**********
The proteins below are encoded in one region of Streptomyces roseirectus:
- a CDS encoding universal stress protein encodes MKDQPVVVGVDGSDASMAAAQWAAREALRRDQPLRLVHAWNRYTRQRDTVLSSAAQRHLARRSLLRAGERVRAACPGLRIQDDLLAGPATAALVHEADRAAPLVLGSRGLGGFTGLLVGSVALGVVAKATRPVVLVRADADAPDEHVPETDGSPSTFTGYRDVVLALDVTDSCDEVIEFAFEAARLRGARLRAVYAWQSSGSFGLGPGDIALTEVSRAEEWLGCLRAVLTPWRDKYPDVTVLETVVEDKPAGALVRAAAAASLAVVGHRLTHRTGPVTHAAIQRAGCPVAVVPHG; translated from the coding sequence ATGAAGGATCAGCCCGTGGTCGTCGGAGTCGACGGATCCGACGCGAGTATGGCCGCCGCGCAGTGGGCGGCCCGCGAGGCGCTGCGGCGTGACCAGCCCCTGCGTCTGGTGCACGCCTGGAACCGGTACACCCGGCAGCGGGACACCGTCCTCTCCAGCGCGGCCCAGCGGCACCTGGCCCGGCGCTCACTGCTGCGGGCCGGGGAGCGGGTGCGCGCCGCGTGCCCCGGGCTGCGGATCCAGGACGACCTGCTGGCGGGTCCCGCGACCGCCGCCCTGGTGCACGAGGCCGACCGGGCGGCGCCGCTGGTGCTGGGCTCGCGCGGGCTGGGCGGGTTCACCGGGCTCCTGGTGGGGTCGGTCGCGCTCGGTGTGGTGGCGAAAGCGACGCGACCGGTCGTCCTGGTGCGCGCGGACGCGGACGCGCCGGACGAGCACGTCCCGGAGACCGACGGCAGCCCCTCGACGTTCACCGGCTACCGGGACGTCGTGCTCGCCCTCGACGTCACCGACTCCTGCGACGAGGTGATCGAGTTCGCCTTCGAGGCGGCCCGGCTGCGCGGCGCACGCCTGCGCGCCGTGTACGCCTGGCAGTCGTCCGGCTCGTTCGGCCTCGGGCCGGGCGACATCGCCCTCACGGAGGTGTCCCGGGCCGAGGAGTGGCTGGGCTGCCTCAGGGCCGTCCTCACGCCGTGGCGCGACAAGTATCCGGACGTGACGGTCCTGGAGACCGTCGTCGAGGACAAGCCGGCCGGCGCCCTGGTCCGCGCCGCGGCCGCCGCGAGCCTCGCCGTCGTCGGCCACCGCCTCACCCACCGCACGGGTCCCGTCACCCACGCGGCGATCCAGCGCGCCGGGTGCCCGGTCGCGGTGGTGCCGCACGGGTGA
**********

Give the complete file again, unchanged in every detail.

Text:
The proteins below are encoded in one region of Streptomyces roseirectus:
- a CDS encoding universal stress protein encodes MKDQPVVVGVDGSDASMAAAQWAAREALRRDQPLRLVHAWNRYTRQRDTVLSSAAQRHLARRSLLRAGERVRAACPGLRIQDDLLAGPATAALVHEADRAAPLVLGSRGLGGFTGLLVGSVALGVVAKATRPVVLVRADADAPDEHVPETDGSPSTFTGYRDVVLALDVTDSCDEVIEFAFEAARLRGARLRAVYAWQSSGSFGLGPGDIALTEVSRAEEWLGCLRAVLTPWRDKYPDVTVLETVVEDKPAGALVRAAAAASLAVVGHRLTHRTGPVTHAAIQRAGCPVAVVPHG; translated from the coding sequence ATGAAGGATCAGCCCGTGGTCGTCGGAGTCGACGGATCCGACGCGAGTATGGCCGCCGCGCAGTGGGCGGCCCGCGAGGCGCTGCGGCGTGACCAGCCCCTGCGTCTGGTGCACGCCTGGAACCGGTACACCCGGCAGCGGGACACCGTCCTCTCCAGCGCGGCCCAGCGGCACCTGGCCCGGCGCTCACTGCTGCGGGCCGGGGAGCGGGTGCGCGCCGCGTGCCCCGGGCTGCGGATCCAGGACGACCTGCTGGCGGGTCCCGCGACCGCCGCCCTGGTGCACGAGGCCGACCGGGCGGCGCCGCTGGTGCTGGGCTCGCGCGGGCTGGGCGGGTTCACCGGGCTCCTGGTGGGGTCGGTCGCGCTCGGTGTGGTGGCGAAAGCGACGCGACCGGTCGTCCTGGTGCGCGCGGACGCGGACGCGCCGGACGAGCACGTCCCGGAGACCGACGGCAGCCCCTCGACGTTCACCGGCTACCGGGACGTCGTGCTCGCCCTCGACGTCACCGACTCCTGCGACGAGGTGATCGAGTTCGCCTTCGAGGCGGCCCGGCTGCGCGGCGCACGCCTGCGCGCCGTGTACGCCTGGCAGTCGTCCGGCTCGTTCGGCCTCGGGCCGGGCGACATCGCCCTCACGGAGGTGTCCCGGGCCGAGGAGTGGCTGGGCTGCCTCAGGGCCGTCCTCACGCCGTGGCGCGACAAGTATCCGGACGTGACGGTCCTGGAGACCGTCGTCGAGGACAAGCCGGCCGGCGCCCTGGTCCGCGCCGCGGCCGCCGCGAGCCTCGCCGTCGTCGGCCACCGCCTCACCCACCGCACGGGTCCCGTCACCCACGCGGCGATCCAGCGCGCCGGGTGCCCGGTCGCGGTGGTGCCGCACGGGTGA